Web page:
Easy (Even for You) Beginner Surfing Lesson Surfing scares the pants off many a non-Olympic swimmer, and that’s why Tofino is the best place to try it. Long, flat beaches mean the rising water gradient is slow, and therefore the swimming chops required are totally average. Yes, you can drown in an inch of water, but at waist-deep with your feet firmly planted in the soft sand, the ocean seems far less threatening. First-timers should book a lesson, and Surf Sisters is one of the originals on the coast. Super-positive (and patient) instructors teach you all the basics on the beach before assisting you in the water with everything from getting on your board to holding your board while you flush your nostrils of sea water. Catch one wave, even in a half-crouch, and you’ll be hooked. 

How to Get Around

Two Wheels Rent a bike from Tons of Fun Cycles and pop from Long Beach Lodge and into town via the easy-riding highway-adjacent cycling path. From $30 for four hours. 

Motor Magic Hop on a scooter from Tuff City Scooter and Bike Rentals and speed along the winding Vancouver Island roads for maximum beach access. $89 per day.

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Where to Stay

Pacific Sands Resort  The resort’s roomy two- and three-bedroom villas sit in the treeline framing Cox Bay Beach, so with the windows open on both floors, the steady sound of the Pacific Ocean waves will have you sleeping like a baby. When you’re not cooking up crew meals in the full kitchen (guests also have access to a gourmet pantry for specialized kitchen appliances), there’s Pac Sands’ on-site restaurant: the Surfside Grill. Picnic tables on the patio keep things feeling very West Coast surf shack, but with a menu sourced from local waters and Vancouver Island growers, you wouldn’t dare call this farm-to-fork classic beach fare pub food. Another perk: a whole fleet of hybrid bikes are on standby for when you want to cycle to town—or just as far as Tofino Brewing. Private beach houses from $549 per night,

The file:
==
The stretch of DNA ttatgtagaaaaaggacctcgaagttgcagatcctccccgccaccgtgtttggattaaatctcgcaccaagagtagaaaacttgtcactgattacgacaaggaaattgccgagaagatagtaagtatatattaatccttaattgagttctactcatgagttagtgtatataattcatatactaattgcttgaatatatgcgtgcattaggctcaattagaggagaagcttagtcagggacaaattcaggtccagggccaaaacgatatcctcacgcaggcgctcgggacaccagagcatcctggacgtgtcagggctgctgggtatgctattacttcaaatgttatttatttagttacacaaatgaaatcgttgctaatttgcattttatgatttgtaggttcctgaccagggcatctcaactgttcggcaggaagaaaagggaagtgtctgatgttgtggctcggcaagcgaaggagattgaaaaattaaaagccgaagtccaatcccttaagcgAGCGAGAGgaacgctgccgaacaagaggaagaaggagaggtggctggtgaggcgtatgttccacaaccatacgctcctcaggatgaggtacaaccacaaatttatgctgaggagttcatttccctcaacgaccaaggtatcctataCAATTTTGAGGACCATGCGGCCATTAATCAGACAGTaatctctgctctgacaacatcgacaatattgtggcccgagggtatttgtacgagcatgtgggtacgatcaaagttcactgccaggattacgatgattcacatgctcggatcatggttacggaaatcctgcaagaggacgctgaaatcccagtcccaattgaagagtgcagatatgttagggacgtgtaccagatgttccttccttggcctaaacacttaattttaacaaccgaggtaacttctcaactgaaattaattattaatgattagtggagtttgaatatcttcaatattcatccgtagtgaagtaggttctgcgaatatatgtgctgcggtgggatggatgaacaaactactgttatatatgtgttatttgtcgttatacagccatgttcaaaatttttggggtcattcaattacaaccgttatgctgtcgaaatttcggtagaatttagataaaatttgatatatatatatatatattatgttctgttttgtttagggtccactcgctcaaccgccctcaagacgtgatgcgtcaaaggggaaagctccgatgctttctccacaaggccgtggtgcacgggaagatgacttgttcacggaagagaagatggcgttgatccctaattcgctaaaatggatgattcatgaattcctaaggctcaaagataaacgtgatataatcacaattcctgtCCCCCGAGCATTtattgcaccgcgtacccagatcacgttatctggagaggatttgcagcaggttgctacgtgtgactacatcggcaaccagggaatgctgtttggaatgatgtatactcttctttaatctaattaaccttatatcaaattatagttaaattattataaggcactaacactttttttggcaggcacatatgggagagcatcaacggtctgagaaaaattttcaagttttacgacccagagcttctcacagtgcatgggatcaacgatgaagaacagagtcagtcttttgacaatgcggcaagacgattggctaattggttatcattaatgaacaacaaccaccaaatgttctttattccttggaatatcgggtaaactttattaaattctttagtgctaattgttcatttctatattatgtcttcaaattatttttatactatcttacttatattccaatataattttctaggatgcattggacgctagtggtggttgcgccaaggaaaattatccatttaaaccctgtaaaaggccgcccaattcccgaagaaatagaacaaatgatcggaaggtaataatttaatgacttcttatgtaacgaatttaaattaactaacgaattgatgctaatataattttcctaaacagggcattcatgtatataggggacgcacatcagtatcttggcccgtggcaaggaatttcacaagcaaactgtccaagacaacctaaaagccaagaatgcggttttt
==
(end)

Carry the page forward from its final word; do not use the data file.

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Tofino Resort and Marina From the exterior, the freshly painted black-and-white buildings of this rejuvenated resort (now under the ownership of former Vancouver Canucks Willie Mitchell and Dan Hamhuis) pop against the lush greens, blues and greys of the Tofino landscape. Inside, the 62 coastal-cool guest suites have been renovated to perfect simplicity: cozy beds, patios with a view and oh-so-Instagrammable photographic wall wraps from artist Jeremy Koreski. King rooms with an inlet view from $159 per night,

tofino-16.jpg Must-Have Souvenirs

1. Holding a Flame Proceeds from this Cloud Factory cedar smoke candle ($48), made locally from Vancouver Island beeswax, are used to protect old-growth rainforests.

2. Wrap Up Even if you’re not hitting the beach, the bold prints of Tofino Towel Co.’s signature round towels ($100) make for a beautiful throw blanket.

3. What’s the Word Hand-stamped High Waters Design necklaces ($56), from the owner of carefully curated creative market Merge, get the message across.

4. Flipping Out Designer Julie Boocock’s hand-cut bags—like the Flip Bag in caramel ($195)—work equally well for your laid-back island adventure and your big-city commute.


Getting There

Orca Airways Orca Airways’ daily flights get you from YVR to Tofino in a super-scenic 40 minutes, and if you pay attention you might even spot a whale or two among the waves below. One-way flights from $175,